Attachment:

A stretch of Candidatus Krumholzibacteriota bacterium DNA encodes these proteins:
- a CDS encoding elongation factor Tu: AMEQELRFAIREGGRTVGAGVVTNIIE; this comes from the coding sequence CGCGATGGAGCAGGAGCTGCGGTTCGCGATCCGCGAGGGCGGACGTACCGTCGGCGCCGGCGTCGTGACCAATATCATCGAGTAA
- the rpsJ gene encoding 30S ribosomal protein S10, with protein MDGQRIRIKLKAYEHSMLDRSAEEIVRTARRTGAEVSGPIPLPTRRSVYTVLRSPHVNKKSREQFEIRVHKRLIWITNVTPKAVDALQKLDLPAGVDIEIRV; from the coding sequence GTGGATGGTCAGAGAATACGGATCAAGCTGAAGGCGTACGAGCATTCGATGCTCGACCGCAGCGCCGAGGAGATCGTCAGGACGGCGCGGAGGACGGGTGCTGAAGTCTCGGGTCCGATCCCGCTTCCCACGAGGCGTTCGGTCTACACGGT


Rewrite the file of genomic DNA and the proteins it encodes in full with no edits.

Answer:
A stretch of Candidatus Krumholzibacteriota bacterium DNA encodes these proteins:
- a CDS encoding elongation factor Tu: AMEQELRFAIREGGRTVGAGVVTNIIE; this comes from the coding sequence CGCGATGGAGCAGGAGCTGCGGTTCGCGATCCGCGAGGGCGGACGTACCGTCGGCGCCGGCGTCGTGACCAATATCATCGAGTAA
- the rpsJ gene encoding 30S ribosomal protein S10, with protein MDGQRIRIKLKAYEHSMLDRSAEEIVRTARRTGAEVSGPIPLPTRRSVYTVLRSPHVNKKSREQFEIRVHKRLIWITNVTPKAVDALQKLDLPAGVDIEIRV; from the coding sequence GTGGATGGTCAGAGAATACGGATCAAGCTGAAGGCGTACGAGCATTCGATGCTCGACCGCAGCGCCGAGGAGATCGTCAGGACGGCGCGGAGGACGGGTGCTGAAGTCTCGGGTCCGATCCCGCTTCCCACGAGGCGTTCGGTCTACACGGT